Michael Sims assembles a lively mosaic of the human body
Michael Sims promised his friends that writing Adam's Navel would put an end to his frequent and, shall we say, enthusiastic communications about the latest set of whizzbang facts and oddities he had discovered in his wide and voracious reading.
Unfortunately, the completion of his second book, a fascinating, witty and startlingly original head-to-toe tour of the human body, has not had the desired effect. "No," Sims admits during a phone interview from Nashville, "I haven't actually stopped." Sims does not sound particularly contrite.
And why should he? Sims is the sort of gifted storyteller who can turn the unexpected arrival of roofers into a mini-adventure (the workmen's loud hammering sent him scurrying from his own apartment to his girlfriend's quieter abode for our phone conversation). Surely friends and loved ones would notice the gaping, if silent, hole in their lives were Sims actually to follow through on his promise and confine his considerable talents to the pages of books.
Those talents as writer, observer, reader and interpreter are on full display in Adam's Navel: A Natural and Cultural History of the Human Form. Sims guides the reader on a spellbinding journey through the physical characteristics and evolution of hair, eyes, ears, nose, lips, hands, breasts, navel, "privy members," legs, and toes, while at the same time ranging knowledgeably through thousands of years of cultural beliefs and artifacts that we humans have developed in response to these parts of our bodies.
In the 40-page section on the hand, for example, Sims discusses the evolution of the handshake, Carpal tunnel syndrome, finger gestures as insults, the history of fingerprinting, the mechanics of gripping, bias against left-handers and the importance of handedness in nature. He reports Marcel Proust's oddly inverted defense of the limp handshake. He explains the importance of Dr. Wilder Penfield's neurological diagrams, which "portray the body not as it looks to us but with each area in proportion to the amount of the brain's cerebral cortex devoted to it." These diagrams provide Sims with a subtle organizing principal for his book and lead him to discover how "the brain's budget is allocated to each part of the body and how culture responds proportionally."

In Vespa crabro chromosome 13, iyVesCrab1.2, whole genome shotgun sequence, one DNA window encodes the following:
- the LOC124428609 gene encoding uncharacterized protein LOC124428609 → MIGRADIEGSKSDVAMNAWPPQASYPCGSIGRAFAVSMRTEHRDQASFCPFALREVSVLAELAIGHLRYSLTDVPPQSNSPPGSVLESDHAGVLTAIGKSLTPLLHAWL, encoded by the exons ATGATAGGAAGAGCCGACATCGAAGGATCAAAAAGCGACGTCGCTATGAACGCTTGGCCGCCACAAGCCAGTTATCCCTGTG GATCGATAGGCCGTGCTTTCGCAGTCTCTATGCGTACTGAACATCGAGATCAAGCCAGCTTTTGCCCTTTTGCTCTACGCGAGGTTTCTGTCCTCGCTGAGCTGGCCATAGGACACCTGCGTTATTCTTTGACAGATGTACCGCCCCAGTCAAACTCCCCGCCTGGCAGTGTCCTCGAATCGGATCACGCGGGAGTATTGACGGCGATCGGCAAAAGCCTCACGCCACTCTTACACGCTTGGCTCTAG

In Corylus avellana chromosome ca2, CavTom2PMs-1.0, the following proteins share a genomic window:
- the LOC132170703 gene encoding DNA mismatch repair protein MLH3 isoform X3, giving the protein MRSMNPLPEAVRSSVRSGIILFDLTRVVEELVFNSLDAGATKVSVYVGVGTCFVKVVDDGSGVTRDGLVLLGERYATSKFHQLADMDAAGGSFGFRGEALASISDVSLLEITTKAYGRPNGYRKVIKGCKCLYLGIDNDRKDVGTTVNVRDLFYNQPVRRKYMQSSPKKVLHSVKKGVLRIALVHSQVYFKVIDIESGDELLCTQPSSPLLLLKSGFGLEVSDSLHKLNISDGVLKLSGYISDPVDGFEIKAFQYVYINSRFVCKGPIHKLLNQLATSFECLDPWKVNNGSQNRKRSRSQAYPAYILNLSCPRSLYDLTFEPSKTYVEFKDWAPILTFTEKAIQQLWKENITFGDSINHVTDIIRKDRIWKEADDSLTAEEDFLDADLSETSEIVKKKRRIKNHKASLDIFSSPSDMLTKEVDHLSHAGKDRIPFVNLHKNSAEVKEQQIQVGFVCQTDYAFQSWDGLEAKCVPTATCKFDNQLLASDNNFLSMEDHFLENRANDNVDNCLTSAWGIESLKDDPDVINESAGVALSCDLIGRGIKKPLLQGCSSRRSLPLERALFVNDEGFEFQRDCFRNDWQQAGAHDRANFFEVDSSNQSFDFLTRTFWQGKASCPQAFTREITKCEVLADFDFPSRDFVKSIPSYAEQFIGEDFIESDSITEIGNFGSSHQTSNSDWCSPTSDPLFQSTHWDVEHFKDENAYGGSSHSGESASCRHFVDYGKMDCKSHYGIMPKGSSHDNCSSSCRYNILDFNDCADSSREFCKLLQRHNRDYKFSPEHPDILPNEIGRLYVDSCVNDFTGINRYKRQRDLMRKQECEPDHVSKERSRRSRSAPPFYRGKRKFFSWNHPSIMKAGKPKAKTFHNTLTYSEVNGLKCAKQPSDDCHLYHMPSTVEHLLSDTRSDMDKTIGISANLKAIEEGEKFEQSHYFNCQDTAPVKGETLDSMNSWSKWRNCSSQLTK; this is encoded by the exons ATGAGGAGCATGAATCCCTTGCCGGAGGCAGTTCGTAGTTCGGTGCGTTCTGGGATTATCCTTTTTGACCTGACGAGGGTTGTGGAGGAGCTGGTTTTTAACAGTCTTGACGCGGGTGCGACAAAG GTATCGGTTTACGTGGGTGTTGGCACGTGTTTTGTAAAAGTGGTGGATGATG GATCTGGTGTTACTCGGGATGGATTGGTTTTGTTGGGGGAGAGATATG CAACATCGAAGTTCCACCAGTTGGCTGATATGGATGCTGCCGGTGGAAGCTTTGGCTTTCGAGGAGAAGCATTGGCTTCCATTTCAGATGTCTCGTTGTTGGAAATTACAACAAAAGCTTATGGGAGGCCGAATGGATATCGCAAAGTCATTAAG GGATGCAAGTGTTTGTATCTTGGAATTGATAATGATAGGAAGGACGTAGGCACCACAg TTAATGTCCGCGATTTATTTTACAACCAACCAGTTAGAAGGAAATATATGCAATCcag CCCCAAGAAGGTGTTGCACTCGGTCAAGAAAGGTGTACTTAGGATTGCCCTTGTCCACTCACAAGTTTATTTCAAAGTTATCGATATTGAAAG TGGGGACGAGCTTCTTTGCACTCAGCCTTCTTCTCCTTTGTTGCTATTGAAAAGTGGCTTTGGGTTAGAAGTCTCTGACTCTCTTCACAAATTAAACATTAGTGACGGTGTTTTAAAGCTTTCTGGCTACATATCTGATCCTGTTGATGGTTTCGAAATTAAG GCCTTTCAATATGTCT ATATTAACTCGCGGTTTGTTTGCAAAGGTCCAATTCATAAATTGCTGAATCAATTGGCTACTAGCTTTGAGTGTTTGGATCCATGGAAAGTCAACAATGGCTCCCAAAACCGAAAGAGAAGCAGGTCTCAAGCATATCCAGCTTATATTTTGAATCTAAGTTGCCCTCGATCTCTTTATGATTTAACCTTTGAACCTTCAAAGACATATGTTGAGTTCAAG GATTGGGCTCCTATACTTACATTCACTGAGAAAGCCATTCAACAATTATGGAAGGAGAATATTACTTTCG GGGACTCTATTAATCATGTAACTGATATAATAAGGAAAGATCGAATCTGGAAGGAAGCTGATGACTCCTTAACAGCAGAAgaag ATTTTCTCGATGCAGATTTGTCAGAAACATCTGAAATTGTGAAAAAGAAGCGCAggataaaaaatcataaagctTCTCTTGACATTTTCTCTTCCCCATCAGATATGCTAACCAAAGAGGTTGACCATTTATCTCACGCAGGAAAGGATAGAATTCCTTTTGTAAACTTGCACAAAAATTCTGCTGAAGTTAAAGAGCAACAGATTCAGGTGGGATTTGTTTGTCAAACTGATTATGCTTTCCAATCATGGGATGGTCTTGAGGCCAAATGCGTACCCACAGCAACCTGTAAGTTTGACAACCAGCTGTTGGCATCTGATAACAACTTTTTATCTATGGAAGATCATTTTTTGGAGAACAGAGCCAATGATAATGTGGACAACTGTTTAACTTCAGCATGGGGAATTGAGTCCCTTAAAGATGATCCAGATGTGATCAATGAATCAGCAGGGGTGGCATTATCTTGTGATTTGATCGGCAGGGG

He manages to mention in a single paragraph: a baby's tenacious grip on its mother's finger, the dexterity of violinists and magicians, Frisbees, heart surgery and Gary Larson's Far Side cartoons. And this summary doesn't begin to encompass the range of topics Sims covers or the diverse cast of characters who figure in his relatively brief narrative about the all-important human hand.
This is, frankly, exhilarating stuff, the product of a lively, learned and delightfully idiosyncratic mind. Sims is eloquent in his conviction that "an acquaintance with a wide variety of cultural and scientific topics enriches my experience of walking through the day." Yet for a good many years he worried that his brain was "too cross-indexing and too undisciplined to work as a writer's brain, and I was going to have to come up with something else to do to support myself."